By KIRSTEN B. MITCHELL
WASHINGTON | Florida Sen. Mel Martinez, 46 years removed from Sagua la Grande, a port city on Cuba's northern coast, remains an adamant supporter of the Bush administration's hard-nosed policy toward his homeland.
Until Cuba begins to erase repression of the country's 11 million people, U.S. travel and export sanctions should remain, Martinez and many Cuban exiles firmly believe.
"The debate about Cuba should not be about the embargo," Martinez said in a recent interview. "It's not a policy in and of itself. A change in the government is the ultimate goal."
While support for the embargo remains strong among the nearly 1 million Cuban Americans in Florida, home to the largest Cuban community in the U.S., it is not monolithic, polls show. That could mean the senator's future relevance on the issue depends on how well he listens and responds to various constituencies, say some Cuba observers.
More than half of Cuban Americans - 57.5 percent - polled in March 2007 in Miami-Dade County expressed strong support for continuing the U.S. trade embargo with Cuba, in place since 1962. Fewer than 24 percent of those polled think it has worked well.
At the same time, about 65 percent of the 1,000 randomly selected Cuban-Americans polled said they would support a U.S. dialogue with the Cuban government. The survey, the eighth since 1991 conducted by the Institute for Public Opinion Research and the Cuban Research Institute of Florida International University, has a margin of error of plus or minus 3.2 percentage points.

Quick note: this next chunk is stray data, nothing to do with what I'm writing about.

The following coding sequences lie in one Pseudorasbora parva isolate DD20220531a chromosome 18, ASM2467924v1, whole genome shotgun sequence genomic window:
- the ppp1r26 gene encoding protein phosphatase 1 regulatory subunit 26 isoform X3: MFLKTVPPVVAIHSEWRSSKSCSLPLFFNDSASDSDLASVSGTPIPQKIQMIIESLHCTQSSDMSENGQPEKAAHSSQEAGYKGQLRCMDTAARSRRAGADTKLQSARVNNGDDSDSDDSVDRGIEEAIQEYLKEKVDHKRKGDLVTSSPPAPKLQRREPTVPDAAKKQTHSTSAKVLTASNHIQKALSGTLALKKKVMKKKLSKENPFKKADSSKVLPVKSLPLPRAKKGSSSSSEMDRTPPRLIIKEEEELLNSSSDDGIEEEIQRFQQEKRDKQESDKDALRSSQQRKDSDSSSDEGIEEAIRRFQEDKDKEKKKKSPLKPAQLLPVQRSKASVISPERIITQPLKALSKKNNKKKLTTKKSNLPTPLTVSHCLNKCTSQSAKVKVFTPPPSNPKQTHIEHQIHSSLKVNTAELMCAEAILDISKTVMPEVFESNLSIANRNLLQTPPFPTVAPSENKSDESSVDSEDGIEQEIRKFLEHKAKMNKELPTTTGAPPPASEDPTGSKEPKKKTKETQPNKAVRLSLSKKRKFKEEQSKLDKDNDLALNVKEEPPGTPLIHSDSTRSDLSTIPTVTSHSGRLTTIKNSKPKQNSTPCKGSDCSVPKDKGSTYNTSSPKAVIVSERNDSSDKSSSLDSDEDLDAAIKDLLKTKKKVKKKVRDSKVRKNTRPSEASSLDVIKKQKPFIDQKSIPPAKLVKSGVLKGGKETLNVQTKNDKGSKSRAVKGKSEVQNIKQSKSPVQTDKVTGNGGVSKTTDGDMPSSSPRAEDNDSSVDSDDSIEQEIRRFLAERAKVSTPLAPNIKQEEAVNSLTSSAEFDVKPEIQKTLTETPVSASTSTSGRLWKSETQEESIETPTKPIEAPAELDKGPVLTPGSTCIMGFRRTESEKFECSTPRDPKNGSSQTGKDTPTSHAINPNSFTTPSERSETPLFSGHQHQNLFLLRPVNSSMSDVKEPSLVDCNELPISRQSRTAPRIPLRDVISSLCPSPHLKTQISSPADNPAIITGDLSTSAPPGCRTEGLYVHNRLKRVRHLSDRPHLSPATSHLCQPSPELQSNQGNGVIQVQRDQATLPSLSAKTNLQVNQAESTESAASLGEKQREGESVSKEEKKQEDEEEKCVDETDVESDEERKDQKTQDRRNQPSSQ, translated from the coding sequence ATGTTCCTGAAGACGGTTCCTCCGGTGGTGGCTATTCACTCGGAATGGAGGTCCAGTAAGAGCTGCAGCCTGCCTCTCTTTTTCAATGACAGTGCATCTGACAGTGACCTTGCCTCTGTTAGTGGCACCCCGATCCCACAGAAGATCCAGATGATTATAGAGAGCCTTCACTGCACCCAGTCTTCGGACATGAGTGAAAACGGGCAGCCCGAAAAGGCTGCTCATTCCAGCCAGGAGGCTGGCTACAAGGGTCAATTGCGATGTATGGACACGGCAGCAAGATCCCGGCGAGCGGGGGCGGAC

Also in Martinez's constituent mix are companies eyeing future business in Cuba, interest that ebbs and flows with news from the island nation, said John Kavulich, senior policy adviser to the U.S-Cuba Trade and Economic Council. The group provides U.S. businesses with information about Cuba and takes no position on U.S.-Cuba relations.
"There certainly is a level of interest (in Cuba) by businesses in Florida that far exceeds the level of interest by companies in other states," said Kavulich. He noted that some of the interest is based on "romanticism about a marketplace that no longer exists" - a 1950s capitalistic Cuba.
The divergent views may make it more difficult for Martinez, a Republican, to maintain a hard-line stance on Cuba, said Robert Muse, a Washington lawyer with expertise in U.S. laws relating to Cuba.
"To remain relevant in these debates, Mel Martinez would have to factor in many different constituencies," Muse said. "His future relevance will be dependent on the degree to which he recognizes these various constituencies and the degree to which he tries to accommodate them."
Martinez, elected in 2004 after three years as Secretary of Housing and Urban Development, said that so far in his Senate term, he has not had to balance competing interests on Cuba.
"I hear very little from people who are chomping at the bit to do business in Cuba," said Martinez, who was mayor of Orange County and one of eight Florida chairmen of George W. Bush's 2000 campaign before joining the Bush administration as secretary of Housing and Urban Development.
Melquiades Rafael Martinez came to the U.S. in 1962 at the age of 15 as part of Operation Peter Pan, a Catholic Church initiative that brought 14,000 Cuban children to the U.S. Martinez's parents joined him four years later.